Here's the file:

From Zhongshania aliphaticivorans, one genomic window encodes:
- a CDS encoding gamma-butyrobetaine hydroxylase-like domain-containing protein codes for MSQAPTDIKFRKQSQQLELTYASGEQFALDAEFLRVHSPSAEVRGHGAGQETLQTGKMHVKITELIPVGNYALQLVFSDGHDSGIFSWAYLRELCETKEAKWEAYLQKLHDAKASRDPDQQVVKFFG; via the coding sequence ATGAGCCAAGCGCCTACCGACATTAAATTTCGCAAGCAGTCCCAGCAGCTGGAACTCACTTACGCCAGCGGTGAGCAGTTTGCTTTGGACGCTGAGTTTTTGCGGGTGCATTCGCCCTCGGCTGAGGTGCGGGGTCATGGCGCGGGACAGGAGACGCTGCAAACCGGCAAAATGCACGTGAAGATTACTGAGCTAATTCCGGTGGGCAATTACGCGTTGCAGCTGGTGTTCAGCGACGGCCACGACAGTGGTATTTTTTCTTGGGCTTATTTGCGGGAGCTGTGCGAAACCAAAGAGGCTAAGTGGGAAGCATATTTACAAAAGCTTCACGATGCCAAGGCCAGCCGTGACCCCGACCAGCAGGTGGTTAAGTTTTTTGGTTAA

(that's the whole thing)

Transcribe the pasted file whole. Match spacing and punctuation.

From Zhongshania aliphaticivorans, one genomic window encodes:
- a CDS encoding gamma-butyrobetaine hydroxylase-like domain-containing protein codes for MSQAPTDIKFRKQSQQLELTYASGEQFALDAEFLRVHSPSAEVRGHGAGQETLQTGKMHVKITELIPVGNYALQLVFSDGHDSGIFSWAYLRELCETKEAKWEAYLQKLHDAKASRDPDQQVVKFFG; via the coding sequence ATGAGCCAAGCGCCTACCGACATTAAATTTCGCAAGCAGTCCCAGCAGCTGGAACTCACTTACGCCAGCGGTGAGCAGTTTGCTTTGGACGCTGAGTTTTTGCGGGTGCATTCGCCCTCGGCTGAGGTGCGGGGTCATGGCGCGGGACAGGAGACGCTGCAAACCGGCAAAATGCACGTGAAGATTACTGAGCTAATTCCGGTGGGCAATTACGCGTTGCAGCTGGTGTTCAGCGACGGCCACGACAGTGGTATTTTTTCTTGGGCTTATTTGCGGGAGCTGTGCGAAACCAAAGAGGCTAAGTGGGAAGCATATTTACAAAAGCTTCACGATGCCAAGGCCAGCCGTGACCCCGACCAGCAGGTGGTTAAGTTTTTTGGTTAA